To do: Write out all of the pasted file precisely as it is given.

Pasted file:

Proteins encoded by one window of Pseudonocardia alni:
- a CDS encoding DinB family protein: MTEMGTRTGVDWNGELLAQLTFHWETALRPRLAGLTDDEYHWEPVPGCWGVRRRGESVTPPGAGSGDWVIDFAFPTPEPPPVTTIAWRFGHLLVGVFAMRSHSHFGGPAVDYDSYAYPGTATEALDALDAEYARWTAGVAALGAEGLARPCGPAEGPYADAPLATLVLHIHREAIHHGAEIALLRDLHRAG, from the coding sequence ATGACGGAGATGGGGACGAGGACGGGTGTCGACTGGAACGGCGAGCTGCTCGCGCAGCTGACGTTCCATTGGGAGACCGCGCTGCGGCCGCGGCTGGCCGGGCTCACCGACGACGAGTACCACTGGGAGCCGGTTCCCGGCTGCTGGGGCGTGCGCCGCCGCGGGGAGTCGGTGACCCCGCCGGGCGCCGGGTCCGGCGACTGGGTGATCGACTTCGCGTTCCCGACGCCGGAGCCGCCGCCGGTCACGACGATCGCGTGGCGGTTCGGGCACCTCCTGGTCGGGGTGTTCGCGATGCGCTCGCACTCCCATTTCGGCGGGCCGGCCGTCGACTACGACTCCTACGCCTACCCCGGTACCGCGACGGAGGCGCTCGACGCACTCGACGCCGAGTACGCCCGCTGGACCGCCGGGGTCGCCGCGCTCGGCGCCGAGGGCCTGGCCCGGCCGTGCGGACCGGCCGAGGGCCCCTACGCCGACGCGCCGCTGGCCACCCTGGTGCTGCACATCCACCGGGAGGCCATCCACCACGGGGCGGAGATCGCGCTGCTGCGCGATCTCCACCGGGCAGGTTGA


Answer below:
Proteins encoded by one window of Pseudonocardia alni:
- a CDS encoding DinB family protein: MTEMGTRTGVDWNGELLAQLTFHWETALRPRLAGLTDDEYHWEPVPGCWGVRRRGESVTPPGAGSGDWVIDFAFPTPEPPPVTTIAWRFGHLLVGVFAMRSHSHFGGPAVDYDSYAYPGTATEALDALDAEYARWTAGVAALGAEGLARPCGPAEGPYADAPLATLVLHIHREAIHHGAEIALLRDLHRAG, from the coding sequence ATGACGGAGATGGGGACGAGGACGGGTGTCGACTGGAACGGCGAGCTGCTCGCGCAGCTGACGTTCCATTGGGAGACCGCGCTGCGGCCGCGGCTGGCCGGGCTCACCGACGACGAGTACCACTGGGAGCCGGTTCCCGGCTGCTGGGGCGTGCGCCGCCGCGGGGAGTCGGTGACCCCGCCGGGCGCCGGGTCCGGCGACTGGGTGATCGACTTCGCGTTCCCGACGCCGGAGCCGCCGCCGGTCACGACGATCGCGTGGCGGTTCGGGCACCTCCTGGTCGGGGTGTTCGCGATGCGCTCGCACTCCCATTTCGGCGGGCCGGCCGTCGACTACGACTCCTACGCCTACCCCGGTACCGCGACGGAGGCGCTCGACGCACTCGACGCCGAGTACGCCCGCTGGACCGCCGGGGTCGCCGCGCTCGGCGCCGAGGGCCTGGCCCGGCCGTGCGGACCGGCCGAGGGCCCCTACGCCGACGCGCCGCTGGCCACCCTGGTGCTGCACATCCACCGGGAGGCCATCCACCACGGGGCGGAGATCGCGCTGCTGCGCGATCTCCACCGGGCAGGTTGA